I don't have one......................yet.
Does anyone have any feedback on the Novakon mills ?
I had narrowed it down to the Syil X4+ and a Novakon.
Since Syil has yet to respond to my purchase inquiries, I would like to know what folks think about the Novakon NM135 an NM200, pro's and con's.
I don't have one......................yet.
I have the NM-134 but, I'm still learning CNC and CAD so don't ask me anything to technical yet. They are very responsive and still follow up with me from time to time to see how I'm progressing. I have photos in the gallery of my mill if you want to look at them. My mill is one of the earlier ones so it has the 3.5K spindle and 6 Y travel. the new ones have 6K spindle and 7" Y travel, but my mill came standard with the cd-100 controller which I really like and I upgraded mine with the factory installed PC inside the driver box. I'm working on adapting my CNC rotary table to the mill right now so hopefully I'll have that done this weekend.
Do you find the X travel sufficient ?
I'm thinking about adding the rotary table when I get one.
I could double the number of parts I could run by rotating 180deg.
Plus, maybe mount some lathe tools on the rotary table (laid flat) and chuck the part in the spindle (about .750 dia) and do some CNC turning if needed.
Thanks for your post.
I have also been looking into novakon.
I have emailed back and forth with novakon and they are always responsive to my questions (hardly a wait) very professional and kind.
cant comment on the mills, but customer service is impressive and bet this would carry on to their whole line.
looking forward to seeing this section grow. post pics! and vids!
I have a non CNC X3 as well and never had any problems with 6" of Y travel but more is always better. My CNC rotary table project is interesting because it is a Sherline rotary table that has the stand alone pendant controller. The sherline controller has the motor wired unipolar and novakon is Bipolar so I have to seperate the 2 center tap wires and use 4 of the 6 wires for half winding mode so I can use the full 2 amps the stepper is rated at and then I have to make an adapter plug to tie the 2 center taps back together so I can still use the rotary table with the Sherline controller since I still use my sheline mill and lathe quite a bit.
Last edited by williams480; 02-04-2009 at 07:18 AM.
Phase 1 of my Sherline rotary table to Novakon mill adaptation is complete. I had to change out the 5 pin circular connector on the back of the mill to a 7 pin connector. A 6 pin would have been ideal but I found a 7 pin bulk head circular connector at my local surplus store that was nearly a direct fit. I split all 6 wires on the rotary table motor into the connector so I can use 4 of the wires on the Novakon in bipolar mode and I then made an adapter plug that has a matching circular connector on one side and 5 pin din connector on the other and the commons are tied back together inside the plug so I can still use my stand alone pendant controller which runs unipolar. I plugged it into the Sherline controller and it works still, but then I had one of those oh crap moments when I realized I had forgotten to put the body of the din connector onto the cable before I soldered everything together, oh well I needed more soldering practice. Tomorrow I'm buying an 18K resistor so I can change the current setting on the gecko for the 4th axis on my Novakon controller from 3 amp to 2 amp and then I can hook the rotary table up and try it on the mill.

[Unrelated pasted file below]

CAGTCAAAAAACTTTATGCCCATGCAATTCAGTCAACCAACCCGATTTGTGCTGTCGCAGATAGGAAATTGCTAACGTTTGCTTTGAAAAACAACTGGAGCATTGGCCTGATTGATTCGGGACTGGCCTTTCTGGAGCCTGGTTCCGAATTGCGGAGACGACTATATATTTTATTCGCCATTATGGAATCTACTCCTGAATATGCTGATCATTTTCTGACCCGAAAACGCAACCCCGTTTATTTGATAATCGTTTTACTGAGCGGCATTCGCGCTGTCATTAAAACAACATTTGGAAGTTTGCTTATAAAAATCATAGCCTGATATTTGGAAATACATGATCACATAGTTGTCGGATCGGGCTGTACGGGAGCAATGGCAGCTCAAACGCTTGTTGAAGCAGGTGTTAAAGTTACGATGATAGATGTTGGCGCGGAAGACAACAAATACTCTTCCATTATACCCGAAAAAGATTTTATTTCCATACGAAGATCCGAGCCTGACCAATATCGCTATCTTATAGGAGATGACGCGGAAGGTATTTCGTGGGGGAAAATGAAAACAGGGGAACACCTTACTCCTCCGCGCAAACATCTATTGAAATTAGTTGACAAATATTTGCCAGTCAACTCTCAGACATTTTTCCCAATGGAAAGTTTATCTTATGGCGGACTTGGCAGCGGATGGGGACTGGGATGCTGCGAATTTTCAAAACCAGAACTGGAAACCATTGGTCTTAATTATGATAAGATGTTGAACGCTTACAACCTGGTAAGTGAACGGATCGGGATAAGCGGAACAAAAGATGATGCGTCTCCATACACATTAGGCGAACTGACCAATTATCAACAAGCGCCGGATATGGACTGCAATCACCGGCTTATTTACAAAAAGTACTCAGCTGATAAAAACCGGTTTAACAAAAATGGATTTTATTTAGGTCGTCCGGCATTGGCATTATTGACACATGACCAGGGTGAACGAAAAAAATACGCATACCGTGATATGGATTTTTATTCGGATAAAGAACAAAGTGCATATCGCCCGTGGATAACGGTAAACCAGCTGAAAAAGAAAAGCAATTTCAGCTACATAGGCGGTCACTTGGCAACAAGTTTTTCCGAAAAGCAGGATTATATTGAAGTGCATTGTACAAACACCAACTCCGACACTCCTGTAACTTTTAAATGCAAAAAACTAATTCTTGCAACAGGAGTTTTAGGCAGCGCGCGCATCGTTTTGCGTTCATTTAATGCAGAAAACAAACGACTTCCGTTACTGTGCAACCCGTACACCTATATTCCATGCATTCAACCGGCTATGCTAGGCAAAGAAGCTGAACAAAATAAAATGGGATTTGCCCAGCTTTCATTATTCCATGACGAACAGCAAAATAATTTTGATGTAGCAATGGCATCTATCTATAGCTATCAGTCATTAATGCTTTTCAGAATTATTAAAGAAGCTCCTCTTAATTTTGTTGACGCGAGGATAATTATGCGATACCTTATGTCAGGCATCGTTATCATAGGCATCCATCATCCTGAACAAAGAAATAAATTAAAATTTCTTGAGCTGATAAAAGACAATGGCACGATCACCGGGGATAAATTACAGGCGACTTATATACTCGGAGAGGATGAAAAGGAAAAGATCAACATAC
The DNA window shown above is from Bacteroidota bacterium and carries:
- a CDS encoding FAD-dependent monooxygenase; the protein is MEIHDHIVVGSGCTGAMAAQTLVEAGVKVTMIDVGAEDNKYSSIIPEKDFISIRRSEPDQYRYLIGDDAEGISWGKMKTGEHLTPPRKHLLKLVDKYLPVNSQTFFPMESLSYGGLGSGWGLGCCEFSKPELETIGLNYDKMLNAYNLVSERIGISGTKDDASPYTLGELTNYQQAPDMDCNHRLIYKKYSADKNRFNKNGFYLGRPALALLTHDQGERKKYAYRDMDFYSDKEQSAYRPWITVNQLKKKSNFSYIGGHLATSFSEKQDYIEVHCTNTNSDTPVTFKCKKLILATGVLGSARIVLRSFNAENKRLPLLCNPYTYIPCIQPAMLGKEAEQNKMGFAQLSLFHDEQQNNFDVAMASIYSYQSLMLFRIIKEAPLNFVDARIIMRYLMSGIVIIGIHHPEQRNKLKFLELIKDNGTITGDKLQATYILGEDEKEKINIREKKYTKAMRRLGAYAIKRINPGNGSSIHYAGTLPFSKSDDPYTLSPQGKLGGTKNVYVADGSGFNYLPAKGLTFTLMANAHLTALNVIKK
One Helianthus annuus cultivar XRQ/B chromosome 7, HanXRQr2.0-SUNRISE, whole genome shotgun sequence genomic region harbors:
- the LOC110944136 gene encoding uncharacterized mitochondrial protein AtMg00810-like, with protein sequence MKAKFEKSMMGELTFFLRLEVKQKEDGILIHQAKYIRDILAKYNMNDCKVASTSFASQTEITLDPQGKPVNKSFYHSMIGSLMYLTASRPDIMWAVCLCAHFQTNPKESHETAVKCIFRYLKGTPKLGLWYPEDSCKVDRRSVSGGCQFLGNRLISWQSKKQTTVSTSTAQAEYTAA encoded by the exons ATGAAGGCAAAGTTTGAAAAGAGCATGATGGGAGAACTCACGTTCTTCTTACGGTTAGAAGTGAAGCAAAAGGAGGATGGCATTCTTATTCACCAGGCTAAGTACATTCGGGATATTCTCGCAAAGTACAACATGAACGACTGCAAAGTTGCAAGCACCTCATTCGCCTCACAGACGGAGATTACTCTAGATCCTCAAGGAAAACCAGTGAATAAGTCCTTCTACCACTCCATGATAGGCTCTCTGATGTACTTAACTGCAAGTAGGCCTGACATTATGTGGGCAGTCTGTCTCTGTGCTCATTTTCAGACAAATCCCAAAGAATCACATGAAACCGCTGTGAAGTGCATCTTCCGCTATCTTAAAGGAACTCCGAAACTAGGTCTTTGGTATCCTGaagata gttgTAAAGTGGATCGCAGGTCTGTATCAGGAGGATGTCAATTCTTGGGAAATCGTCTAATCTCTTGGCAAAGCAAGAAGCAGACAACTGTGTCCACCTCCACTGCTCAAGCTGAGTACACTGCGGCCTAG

installed the 18k resistor and plugged the rotary table into the mill and I'm now in business with a 4th axis that I can swap between the Novakon and my Sherline pendant controller. Now I just need to get some more T slot nuts to secure my A2ZCNC tooling plate to the mill table.
we require photos!
ive got my kx1 from novakon running nicely now (though ive been chastised now on cnczone for running too fast in one of my tests). im still trying to get spindle control out of my gecko g540. john at novakon is quite helpful in this even though its not their controller. A+ for service so far
In my daily travels, I see lot's of folks that could produce more parts in a given amount of time if they would just utilize radial chip thinning, smaller roughing end mills (increased rpm = more IPM), variable pitch end mills (reduced chatter), etc.,etc.
So I say if you have the HP to pull the cubes (cubic inches matl.), go for it.
Friend of mine always says, the only thing better than cubic inches, is cubic feet.